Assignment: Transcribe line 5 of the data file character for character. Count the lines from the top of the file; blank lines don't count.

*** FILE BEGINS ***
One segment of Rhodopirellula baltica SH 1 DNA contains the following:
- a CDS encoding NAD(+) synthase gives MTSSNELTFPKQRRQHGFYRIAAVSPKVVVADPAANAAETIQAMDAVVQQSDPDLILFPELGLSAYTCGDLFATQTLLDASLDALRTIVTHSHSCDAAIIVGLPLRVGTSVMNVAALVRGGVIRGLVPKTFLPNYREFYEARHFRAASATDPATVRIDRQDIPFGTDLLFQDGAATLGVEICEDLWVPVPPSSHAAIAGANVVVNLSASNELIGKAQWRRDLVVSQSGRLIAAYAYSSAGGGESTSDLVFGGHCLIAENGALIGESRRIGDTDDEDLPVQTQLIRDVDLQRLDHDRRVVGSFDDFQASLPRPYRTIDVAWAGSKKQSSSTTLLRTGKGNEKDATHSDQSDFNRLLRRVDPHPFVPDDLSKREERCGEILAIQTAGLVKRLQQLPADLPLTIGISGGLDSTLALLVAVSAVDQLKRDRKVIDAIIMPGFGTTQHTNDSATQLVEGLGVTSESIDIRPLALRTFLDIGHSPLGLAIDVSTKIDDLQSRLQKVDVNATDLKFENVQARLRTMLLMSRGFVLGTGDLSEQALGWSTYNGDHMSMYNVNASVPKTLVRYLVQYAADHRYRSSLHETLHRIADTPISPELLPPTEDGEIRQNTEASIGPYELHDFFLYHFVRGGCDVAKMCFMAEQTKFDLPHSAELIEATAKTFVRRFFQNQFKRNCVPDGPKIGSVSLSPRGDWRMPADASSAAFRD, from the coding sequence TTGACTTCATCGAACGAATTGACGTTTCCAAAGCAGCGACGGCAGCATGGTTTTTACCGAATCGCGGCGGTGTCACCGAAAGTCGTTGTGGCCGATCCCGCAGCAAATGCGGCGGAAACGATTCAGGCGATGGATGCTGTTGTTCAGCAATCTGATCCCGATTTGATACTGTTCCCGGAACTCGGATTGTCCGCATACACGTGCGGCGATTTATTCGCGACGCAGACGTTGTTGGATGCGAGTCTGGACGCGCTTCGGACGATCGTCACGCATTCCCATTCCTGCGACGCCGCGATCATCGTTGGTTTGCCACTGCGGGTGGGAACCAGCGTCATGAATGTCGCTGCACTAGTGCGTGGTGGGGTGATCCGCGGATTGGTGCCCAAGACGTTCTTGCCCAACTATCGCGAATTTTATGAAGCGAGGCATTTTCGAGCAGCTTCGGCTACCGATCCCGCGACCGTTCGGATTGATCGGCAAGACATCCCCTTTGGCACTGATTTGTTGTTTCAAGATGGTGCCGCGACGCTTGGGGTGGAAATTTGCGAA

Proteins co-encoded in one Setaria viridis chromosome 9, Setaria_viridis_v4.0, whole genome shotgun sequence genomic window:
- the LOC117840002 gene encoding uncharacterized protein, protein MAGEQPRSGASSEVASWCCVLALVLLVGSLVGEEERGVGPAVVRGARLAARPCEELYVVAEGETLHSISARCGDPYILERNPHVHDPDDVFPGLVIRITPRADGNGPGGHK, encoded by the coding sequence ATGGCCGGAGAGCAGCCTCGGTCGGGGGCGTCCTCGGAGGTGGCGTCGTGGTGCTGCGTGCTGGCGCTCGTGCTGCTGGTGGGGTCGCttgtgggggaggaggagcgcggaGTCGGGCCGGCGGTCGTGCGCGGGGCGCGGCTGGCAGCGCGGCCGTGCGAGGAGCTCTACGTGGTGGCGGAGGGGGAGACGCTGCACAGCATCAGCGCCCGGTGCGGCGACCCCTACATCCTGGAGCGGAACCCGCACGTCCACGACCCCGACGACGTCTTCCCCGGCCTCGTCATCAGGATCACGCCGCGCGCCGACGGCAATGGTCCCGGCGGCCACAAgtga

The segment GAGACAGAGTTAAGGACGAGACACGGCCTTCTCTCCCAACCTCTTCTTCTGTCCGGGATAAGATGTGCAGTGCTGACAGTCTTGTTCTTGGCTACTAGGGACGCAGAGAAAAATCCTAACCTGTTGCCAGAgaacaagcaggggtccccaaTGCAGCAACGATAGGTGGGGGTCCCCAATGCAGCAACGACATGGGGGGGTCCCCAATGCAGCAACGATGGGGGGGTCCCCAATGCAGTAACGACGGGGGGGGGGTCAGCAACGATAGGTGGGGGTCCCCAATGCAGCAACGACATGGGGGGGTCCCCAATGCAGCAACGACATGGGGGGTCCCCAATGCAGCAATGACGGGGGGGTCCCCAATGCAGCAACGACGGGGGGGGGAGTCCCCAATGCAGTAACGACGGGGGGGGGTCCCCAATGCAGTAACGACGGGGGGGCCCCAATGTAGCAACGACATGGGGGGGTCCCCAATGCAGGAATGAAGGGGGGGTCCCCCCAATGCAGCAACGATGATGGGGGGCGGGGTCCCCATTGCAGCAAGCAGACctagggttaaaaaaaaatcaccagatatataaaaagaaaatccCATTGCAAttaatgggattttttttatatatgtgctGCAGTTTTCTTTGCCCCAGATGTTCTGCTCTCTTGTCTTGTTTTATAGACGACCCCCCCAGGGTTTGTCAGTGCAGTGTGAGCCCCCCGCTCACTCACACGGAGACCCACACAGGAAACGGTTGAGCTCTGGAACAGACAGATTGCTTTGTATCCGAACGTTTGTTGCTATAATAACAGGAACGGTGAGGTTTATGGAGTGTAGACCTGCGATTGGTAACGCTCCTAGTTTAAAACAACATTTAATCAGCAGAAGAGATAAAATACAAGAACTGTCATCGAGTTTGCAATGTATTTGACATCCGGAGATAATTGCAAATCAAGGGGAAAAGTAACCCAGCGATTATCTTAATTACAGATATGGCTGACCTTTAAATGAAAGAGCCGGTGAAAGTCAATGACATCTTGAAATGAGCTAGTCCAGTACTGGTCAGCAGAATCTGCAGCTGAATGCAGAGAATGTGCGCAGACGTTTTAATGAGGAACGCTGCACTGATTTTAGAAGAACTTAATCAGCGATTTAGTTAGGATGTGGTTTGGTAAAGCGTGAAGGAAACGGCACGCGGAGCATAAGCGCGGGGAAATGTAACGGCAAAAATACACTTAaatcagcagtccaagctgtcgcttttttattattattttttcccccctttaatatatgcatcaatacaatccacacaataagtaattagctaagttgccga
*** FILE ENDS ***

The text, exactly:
The segment GAGACAGAGTTAAGGACGAGACACGGCCTTCTCTCCCAACCTCTTCTTCTGTCCGGGATAAGATGTGCAGTGCTGACAGTCTTGTTCTTGGCTACTAGGGACGCAGAGAAAAATCCTAACCTGTTGCCAGAgaacaagcaggggtccccaaTGCAGCAACGATAGGTGGGGGTCCCCAATGCAGCAACGACATGGGGGGGTCCCCAATGCAGCAACGATGGGGGGGTCCCCAATGCAGTAACGACGGGGGGGGGGTCAGCAACGATAGGTGGGGGTCCCCAATGCAGCAACGACATGGGGGGGTCCCCAATGCAGCAACGACATGGGGGGTCCCCAATGCAGCAATGACGGGGGGGTCCCCAATGCAGCAACGACGGGGGGGGGAGTCCCCAATGCAGTAACGACGGGGGGGGGTCCCCAATGCAGTAACGACGGGGGGGCCCCAATGTAGCAACGACATGGGGGGGTCCCCAATGCAGGAATGAAGGGGGGGTCCCCCCAATGCAGCAACGATGATGGGGGGCGGGGTCCCCATTGCAGCAAGCAGACctagggttaaaaaaaaatcaccagatatataaaaagaaaatccCATTGCAAttaatgggattttttttatatatgtgctGCAGTTTTCTTTGCCCCAGATGTTCTGCTCTCTTGTCTTGTTTTATAGACGACCCCCCCAGGGTTTGTCAGTGCAGTGTGAGCCCCCCGCTCACTCACACGGAGACCCACACAGGAAACGGTTGAGCTCTGGAACAGACAGATTGCTTTGTATCCGAACGTTTGTTGCTATAATAACAGGAACGGTGAGGTTTATGGAGTGTAGACCTGCGATTGGTAACGCTCCTAGTTTAAAACAACATTTAATCAGCAGAAGAGATAAAATACAAGAACTGTCATCGAGTTTGCAATGTATTTGACATCCGGAGATAATTGCAAATCAAGGGGAAAAGTAACCCAGCGATTATCTTAATTACAGATATGGCTGACCTTTAAATGAAAGAGCCGGTGAAAGTCAATGACATCTTGAAATGAGCTAGTCCAGTACTGGTCAGCAGAATCTGCAGCTGAATGCAGAGAATGTGCGCAGACGTTTTAATGAGGAACGCTGCACTGATTTTAGAAGAACTTAATCAGCGATTTAGTTAGGATGTGGTTTGGTAAAGCGTGAAGGAAACGGCACGCGGAGCATAAGCGCGGGGAAATGTAACGGCAAAAATACACTTAaatcagcagtccaagctgtcgcttttttattattattttttcccccctttaatatatgcatcaatacaatccacacaataagtaattagctaagttgccga